Colin Mochrie and Brad Sherwood August 20, 2008
By Glen Creason
The problem with writing about the Brad Sherwood and Colin Mochrie show is that it is the ultimate “you had to be there” kind of experience. Many know the duo from the TV show “Whose Line Is It, Anyway” but to see and hear them live is to take a quantum leap forward in the improvisational form. They say again and again that they are just making it up as they go along and they mean it. It helps that the two comedians have razor sharp minds and unlimited creativity with words, plus they are working in front of one huge cult crowd that absolutely loves this stuff. That audience at Cerritos, jamming every square inch of the big hall was ecstatic in their appreciation of the two gents and helped out quite a bit on the evening’s antics.
The basic premise is that they choose some word games that on the face are kind of silly but the way in which these two artists play the games becomes an art form and somewhat educational. Sure, they threw in some scatological references and sometimes struggled to find the right humorous answers but time and time again they swung for the fences and tagged home runs. The willing crowd serves as foils for the tomfoolery, operating as stage props, providing hilarious non-sequiters on index cards drawn from the front rows and even shouts of strange suggestions that Mochrie and Sherwood blithely incorporate into the sketches they perform. Then again the twosome takes the big risks and the crowd sits back and roars when they come through. How would you like to stand in front of several thousand folks and make Poland, anteaters, forks and moving parts the fodder for a hilarious comedy routine? No rehearsal needed or possible in these cases.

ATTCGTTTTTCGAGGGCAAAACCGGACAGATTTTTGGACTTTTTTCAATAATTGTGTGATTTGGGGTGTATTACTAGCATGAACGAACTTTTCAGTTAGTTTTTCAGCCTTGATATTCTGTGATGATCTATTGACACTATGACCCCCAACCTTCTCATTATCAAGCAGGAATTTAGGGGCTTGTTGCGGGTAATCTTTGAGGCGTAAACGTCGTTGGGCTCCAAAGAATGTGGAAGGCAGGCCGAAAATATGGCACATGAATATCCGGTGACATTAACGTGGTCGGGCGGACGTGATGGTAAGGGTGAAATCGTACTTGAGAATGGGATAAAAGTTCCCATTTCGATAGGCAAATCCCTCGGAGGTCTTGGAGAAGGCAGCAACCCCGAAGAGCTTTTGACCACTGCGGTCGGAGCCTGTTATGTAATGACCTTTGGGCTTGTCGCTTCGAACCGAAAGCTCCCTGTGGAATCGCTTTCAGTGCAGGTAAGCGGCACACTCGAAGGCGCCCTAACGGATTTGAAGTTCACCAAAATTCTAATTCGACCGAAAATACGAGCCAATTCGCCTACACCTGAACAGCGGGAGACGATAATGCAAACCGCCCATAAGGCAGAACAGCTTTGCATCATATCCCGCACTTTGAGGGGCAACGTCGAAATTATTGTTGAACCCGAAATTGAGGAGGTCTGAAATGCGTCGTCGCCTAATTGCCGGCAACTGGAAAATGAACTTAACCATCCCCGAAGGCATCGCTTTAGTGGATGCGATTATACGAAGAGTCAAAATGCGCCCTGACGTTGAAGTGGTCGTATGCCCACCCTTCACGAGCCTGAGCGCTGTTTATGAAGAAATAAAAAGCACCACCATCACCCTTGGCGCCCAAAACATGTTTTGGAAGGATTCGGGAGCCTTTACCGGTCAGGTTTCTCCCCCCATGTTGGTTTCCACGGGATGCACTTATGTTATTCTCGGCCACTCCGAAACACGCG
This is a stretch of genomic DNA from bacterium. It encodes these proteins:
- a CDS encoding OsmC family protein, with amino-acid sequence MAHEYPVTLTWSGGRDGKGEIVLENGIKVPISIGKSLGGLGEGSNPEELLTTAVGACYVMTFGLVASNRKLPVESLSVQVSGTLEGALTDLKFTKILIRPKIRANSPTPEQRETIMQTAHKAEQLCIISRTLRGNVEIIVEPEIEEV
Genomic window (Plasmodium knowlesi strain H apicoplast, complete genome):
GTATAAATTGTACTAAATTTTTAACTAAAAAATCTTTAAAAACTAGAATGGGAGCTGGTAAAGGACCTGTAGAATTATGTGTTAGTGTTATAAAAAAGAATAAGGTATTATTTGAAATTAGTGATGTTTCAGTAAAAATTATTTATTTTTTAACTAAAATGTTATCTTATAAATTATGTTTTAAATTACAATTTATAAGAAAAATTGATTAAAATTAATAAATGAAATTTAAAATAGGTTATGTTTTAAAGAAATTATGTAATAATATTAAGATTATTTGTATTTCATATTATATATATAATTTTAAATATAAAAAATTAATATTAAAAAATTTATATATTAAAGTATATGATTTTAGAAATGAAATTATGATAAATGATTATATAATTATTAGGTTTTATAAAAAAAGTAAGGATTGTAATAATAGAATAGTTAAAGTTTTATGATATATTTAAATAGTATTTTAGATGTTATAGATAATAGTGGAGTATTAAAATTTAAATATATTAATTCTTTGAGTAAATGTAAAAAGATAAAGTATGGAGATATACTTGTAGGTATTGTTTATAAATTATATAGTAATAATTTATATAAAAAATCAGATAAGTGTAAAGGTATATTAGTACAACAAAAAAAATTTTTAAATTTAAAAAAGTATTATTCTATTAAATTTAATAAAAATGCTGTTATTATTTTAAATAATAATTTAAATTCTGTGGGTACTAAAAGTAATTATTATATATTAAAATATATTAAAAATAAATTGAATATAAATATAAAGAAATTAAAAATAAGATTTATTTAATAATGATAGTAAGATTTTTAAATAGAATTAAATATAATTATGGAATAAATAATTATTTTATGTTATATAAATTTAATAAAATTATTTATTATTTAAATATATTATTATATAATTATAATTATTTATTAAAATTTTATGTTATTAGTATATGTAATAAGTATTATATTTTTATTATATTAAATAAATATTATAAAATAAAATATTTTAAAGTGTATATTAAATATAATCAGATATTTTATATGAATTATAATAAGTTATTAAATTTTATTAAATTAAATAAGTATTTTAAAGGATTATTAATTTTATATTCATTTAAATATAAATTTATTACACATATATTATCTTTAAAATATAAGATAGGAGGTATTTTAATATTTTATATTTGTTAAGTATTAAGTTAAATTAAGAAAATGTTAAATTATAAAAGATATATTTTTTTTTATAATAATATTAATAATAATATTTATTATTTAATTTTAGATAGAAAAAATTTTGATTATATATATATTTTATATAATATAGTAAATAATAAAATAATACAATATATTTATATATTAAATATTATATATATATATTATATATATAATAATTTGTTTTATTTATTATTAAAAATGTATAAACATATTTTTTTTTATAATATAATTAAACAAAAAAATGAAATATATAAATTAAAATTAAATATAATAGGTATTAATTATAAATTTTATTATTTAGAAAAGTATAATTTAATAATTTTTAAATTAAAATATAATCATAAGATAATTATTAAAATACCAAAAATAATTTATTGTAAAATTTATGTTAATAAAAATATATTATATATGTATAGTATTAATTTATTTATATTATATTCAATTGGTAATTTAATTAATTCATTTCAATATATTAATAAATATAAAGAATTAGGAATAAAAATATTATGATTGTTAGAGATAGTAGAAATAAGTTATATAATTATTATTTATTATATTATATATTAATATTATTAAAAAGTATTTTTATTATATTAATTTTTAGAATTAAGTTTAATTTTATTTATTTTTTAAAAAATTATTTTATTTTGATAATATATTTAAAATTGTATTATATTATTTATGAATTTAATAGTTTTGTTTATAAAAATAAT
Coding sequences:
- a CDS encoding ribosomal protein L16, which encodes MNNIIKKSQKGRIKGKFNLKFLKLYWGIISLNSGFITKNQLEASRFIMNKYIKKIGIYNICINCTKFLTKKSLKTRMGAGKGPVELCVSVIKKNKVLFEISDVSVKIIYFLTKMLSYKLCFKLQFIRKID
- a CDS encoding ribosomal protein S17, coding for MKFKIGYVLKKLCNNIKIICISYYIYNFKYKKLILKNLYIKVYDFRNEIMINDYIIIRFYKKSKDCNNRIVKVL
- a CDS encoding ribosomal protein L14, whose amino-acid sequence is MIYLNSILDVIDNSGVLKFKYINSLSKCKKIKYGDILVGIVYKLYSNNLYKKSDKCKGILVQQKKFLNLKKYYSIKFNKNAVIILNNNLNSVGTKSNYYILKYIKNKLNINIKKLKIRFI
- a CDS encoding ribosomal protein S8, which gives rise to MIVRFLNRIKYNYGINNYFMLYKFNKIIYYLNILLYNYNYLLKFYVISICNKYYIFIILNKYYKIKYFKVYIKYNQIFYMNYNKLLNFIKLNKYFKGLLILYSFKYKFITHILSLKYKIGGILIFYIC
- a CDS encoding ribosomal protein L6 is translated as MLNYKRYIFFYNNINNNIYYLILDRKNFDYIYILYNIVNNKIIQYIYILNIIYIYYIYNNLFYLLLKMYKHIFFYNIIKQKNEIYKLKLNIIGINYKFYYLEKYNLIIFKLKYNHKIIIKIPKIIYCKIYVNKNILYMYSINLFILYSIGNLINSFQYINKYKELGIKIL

They pulled stuff from the show and really did not have a lead-bell moment the entire hour and a half plus. They played Jeopardy with honking horns and became puppets for sweating audience volunteer puppeteers. They built outhouses on a razor while “a walkin’” as other “volunteers” provided really good sound effects. Really their piece de resistance is the set of five word games played on the run including “questions only,” “one syllable words,” “if you know what I mean,” “letter substitutions,” and “Doctor Seuss rhymes” which all worked and elicited wheezy horse laughs from the delirious audience.
It should be mentioned that this is probably the most eclectic crowd imaginable with kids, grandparents, hipsters, TV nerds and even publicists on vacation howling along together. Basically, this show works wonderfully because the two actors seem to love what they are doing in every scene, despite the sometimes frightfully demanding situations. They are the very definition of aplomb.
The final bit involved an opera by the pair, sung along using a reverse alphabet, blindfolded, barefooted on a stage covered with two hundred painfully loaded mouse-traps. You kind of had to be there.